Large-scale restoration has been shown to improve biodiversity and human well-being, but the state of restoration practice would benefit from improvements in both its effectiveness and cost efficiency (Alexander et al., 2016). The large infusion of new funding marks an unprecedented opportunity—and a responsibility—to accomplish substantial restoration progress in the Gulf. A key part of this responsibility will be documenting and demonstrating the accomplishments from this sizeable investment in restoration, which depends upon the development of a rigorous, coordinated, and consistent set of monitoring and evaluation approaches (Chapman, 1999; Chapman and Underwood, 2000).
Recognizing the need for guidance on monitoring and evaluating restoration progress during the early stages of investment in Gulf restoration, the Gulf Research Program of the National Academies of Sciences, Engineering, and Medicine sponsored this study to inform monitoring and evaluation of restoration activities in the Gulf of Mexico. An independent Academies committee was asked to identify best practices (i.e., existing, proven, cost-effective approaches) for monitoring and evaluating restoration activities to improve the performance of restoration programs and increase the effectiveness and longevity of restoration projects. The committee was asked to identify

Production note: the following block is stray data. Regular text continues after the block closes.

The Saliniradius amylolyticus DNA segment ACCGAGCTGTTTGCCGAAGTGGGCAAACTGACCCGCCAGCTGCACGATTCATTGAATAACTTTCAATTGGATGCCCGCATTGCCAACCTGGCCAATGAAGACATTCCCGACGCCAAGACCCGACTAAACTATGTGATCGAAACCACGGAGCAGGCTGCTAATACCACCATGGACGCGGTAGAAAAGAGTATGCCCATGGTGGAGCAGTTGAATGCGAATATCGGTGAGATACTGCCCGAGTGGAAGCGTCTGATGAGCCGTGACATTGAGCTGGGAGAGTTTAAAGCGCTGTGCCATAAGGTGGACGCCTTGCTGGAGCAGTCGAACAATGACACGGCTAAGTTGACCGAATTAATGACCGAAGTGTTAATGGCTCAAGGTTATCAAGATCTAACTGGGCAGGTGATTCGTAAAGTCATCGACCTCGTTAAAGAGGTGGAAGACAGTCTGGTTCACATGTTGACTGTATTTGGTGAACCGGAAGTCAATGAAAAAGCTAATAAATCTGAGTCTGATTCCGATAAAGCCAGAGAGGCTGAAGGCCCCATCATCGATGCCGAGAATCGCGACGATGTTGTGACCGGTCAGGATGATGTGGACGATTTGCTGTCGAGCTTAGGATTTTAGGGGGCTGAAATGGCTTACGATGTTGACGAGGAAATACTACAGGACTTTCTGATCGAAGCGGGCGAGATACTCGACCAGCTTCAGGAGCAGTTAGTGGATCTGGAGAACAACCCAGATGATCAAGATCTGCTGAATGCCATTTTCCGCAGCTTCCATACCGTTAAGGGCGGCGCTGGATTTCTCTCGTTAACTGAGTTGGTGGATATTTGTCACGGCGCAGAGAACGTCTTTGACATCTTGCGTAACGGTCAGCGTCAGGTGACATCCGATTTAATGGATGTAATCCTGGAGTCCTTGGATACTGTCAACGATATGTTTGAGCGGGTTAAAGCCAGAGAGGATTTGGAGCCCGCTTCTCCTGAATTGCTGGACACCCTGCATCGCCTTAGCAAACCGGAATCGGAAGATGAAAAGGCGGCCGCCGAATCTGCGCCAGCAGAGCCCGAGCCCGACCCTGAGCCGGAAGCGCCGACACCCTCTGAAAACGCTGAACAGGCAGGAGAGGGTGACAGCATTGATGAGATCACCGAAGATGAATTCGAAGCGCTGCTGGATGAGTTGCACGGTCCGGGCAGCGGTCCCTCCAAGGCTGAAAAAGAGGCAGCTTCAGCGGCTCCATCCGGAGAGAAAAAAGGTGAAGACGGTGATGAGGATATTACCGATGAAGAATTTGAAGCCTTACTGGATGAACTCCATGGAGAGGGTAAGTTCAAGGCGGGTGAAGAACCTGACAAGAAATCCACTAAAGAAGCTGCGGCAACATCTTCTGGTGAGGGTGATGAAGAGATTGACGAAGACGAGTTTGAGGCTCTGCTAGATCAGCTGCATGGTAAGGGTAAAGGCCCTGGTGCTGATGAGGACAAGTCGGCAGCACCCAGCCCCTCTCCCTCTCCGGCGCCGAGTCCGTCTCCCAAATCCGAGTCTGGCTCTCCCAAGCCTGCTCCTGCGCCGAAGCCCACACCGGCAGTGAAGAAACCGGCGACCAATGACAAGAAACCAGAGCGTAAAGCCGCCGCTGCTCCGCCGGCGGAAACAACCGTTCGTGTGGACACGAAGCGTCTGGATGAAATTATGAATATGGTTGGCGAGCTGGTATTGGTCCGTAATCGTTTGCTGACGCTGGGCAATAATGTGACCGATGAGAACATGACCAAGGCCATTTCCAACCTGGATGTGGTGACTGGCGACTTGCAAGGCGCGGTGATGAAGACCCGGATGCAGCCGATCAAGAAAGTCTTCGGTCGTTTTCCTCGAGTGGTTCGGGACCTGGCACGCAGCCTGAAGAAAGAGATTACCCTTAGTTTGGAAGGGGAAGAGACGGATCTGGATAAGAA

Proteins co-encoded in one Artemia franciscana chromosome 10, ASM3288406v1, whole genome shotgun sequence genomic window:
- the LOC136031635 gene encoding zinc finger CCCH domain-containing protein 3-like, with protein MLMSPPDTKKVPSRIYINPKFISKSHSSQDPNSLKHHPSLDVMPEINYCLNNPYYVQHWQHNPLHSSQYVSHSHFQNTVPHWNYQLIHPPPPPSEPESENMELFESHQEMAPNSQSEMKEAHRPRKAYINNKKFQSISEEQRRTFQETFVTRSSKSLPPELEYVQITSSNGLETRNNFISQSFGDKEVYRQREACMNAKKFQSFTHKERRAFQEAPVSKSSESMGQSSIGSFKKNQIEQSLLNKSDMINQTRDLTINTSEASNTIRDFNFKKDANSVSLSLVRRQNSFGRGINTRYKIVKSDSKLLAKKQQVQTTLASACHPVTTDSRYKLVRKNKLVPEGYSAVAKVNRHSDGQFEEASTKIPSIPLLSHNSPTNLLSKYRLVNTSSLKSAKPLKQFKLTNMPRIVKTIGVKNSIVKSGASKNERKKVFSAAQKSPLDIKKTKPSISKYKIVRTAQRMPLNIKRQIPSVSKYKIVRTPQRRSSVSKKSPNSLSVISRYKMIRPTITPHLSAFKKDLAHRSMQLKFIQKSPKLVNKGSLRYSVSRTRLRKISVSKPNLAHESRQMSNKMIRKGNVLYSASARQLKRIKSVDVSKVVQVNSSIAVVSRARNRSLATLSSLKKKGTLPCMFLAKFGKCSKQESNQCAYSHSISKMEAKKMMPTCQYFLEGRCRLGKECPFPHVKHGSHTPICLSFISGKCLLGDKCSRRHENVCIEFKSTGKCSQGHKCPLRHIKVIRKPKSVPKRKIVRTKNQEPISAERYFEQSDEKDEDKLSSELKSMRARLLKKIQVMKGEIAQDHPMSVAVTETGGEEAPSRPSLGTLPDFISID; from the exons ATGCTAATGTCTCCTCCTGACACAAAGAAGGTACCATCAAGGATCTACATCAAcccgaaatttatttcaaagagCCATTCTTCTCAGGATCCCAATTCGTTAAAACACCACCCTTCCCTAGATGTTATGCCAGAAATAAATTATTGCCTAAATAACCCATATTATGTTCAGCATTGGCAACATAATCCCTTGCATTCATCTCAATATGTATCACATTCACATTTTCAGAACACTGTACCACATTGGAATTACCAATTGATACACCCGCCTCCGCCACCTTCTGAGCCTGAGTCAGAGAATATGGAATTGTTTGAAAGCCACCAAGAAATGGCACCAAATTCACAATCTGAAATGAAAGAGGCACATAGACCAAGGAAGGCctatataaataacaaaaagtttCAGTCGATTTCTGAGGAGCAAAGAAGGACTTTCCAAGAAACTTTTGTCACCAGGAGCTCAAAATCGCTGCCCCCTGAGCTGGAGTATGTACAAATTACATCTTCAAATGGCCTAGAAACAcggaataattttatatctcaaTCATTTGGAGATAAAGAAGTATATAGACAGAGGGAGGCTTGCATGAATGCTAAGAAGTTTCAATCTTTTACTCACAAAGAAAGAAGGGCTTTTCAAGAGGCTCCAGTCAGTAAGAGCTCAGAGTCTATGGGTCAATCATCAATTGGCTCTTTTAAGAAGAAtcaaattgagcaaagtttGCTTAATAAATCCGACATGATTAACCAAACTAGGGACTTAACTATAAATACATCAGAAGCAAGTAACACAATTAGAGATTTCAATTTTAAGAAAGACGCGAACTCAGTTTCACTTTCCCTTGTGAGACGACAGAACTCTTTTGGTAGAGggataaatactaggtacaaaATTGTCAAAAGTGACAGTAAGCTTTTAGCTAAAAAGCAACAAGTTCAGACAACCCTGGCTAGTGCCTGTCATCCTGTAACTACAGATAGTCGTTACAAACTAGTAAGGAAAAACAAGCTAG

- Current, effective approaches for developing initial and long-term monitoring goals and methods;
- Approaches for determining essential baseline data needs;
- Essential elements of a long-term monitoring framework (including baseline information) that would support current and planned restoration activities in the Gulf of Mexico;
- Additional novel approaches to augment current best practices that could increase effectiveness, reduce costs, ensure region-wide compatibility of restoration monitoring data, and advance the science and practice of restoration; and
- Options to ensure that project, or site-based, monitoring could be used cumulatively and comprehensively to provide region-wide insights and track effectiveness on larger spatial and longer temporal scales.